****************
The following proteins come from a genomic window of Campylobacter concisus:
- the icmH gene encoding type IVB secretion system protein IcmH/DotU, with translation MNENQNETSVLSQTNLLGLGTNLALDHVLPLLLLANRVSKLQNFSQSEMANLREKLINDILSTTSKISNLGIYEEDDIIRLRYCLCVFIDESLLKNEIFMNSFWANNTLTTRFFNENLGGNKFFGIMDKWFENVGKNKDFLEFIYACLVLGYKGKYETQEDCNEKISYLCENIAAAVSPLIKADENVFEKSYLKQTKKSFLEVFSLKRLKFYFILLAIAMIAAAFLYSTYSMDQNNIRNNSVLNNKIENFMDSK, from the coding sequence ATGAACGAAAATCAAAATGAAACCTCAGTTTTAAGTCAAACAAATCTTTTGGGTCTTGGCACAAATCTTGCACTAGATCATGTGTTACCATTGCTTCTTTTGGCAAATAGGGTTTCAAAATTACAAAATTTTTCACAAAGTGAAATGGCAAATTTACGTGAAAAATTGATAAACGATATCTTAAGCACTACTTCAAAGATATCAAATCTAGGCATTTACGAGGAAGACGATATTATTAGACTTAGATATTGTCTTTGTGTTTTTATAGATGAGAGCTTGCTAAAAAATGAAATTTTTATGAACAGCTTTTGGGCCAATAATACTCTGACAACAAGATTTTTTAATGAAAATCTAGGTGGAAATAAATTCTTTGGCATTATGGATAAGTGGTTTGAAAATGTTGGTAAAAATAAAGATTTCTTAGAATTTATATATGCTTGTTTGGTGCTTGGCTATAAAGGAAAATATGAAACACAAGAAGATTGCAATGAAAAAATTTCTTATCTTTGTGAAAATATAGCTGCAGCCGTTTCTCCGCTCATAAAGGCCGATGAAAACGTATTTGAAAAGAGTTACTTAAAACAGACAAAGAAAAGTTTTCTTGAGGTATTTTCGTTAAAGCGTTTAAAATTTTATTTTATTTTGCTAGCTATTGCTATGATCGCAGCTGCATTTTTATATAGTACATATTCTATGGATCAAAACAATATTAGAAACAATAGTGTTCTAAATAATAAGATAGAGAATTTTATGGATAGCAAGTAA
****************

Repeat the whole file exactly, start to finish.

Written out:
The following proteins come from a genomic window of Campylobacter concisus:
- the icmH gene encoding type IVB secretion system protein IcmH/DotU, with translation MNENQNETSVLSQTNLLGLGTNLALDHVLPLLLLANRVSKLQNFSQSEMANLREKLINDILSTTSKISNLGIYEEDDIIRLRYCLCVFIDESLLKNEIFMNSFWANNTLTTRFFNENLGGNKFFGIMDKWFENVGKNKDFLEFIYACLVLGYKGKYETQEDCNEKISYLCENIAAAVSPLIKADENVFEKSYLKQTKKSFLEVFSLKRLKFYFILLAIAMIAAAFLYSTYSMDQNNIRNNSVLNNKIENFMDSK, from the coding sequence ATGAACGAAAATCAAAATGAAACCTCAGTTTTAAGTCAAACAAATCTTTTGGGTCTTGGCACAAATCTTGCACTAGATCATGTGTTACCATTGCTTCTTTTGGCAAATAGGGTTTCAAAATTACAAAATTTTTCACAAAGTGAAATGGCAAATTTACGTGAAAAATTGATAAACGATATCTTAAGCACTACTTCAAAGATATCAAATCTAGGCATTTACGAGGAAGACGATATTATTAGACTTAGATATTGTCTTTGTGTTTTTATAGATGAGAGCTTGCTAAAAAATGAAATTTTTATGAACAGCTTTTGGGCCAATAATACTCTGACAACAAGATTTTTTAATGAAAATCTAGGTGGAAATAAATTCTTTGGCATTATGGATAAGTGGTTTGAAAATGTTGGTAAAAATAAAGATTTCTTAGAATTTATATATGCTTGTTTGGTGCTTGGCTATAAAGGAAAATATGAAACACAAGAAGATTGCAATGAAAAAATTTCTTATCTTTGTGAAAATATAGCTGCAGCCGTTTCTCCGCTCATAAAGGCCGATGAAAACGTATTTGAAAAGAGTTACTTAAAACAGACAAAGAAAAGTTTTCTTGAGGTATTTTCGTTAAAGCGTTTAAAATTTTATTTTATTTTGCTAGCTATTGCTATGATCGCAGCTGCATTTTTATATAGTACATATTCTATGGATCAAAACAATATTAGAAACAATAGTGTTCTAAATAATAAGATAGAGAATTTTATGGATAGCAAGTAA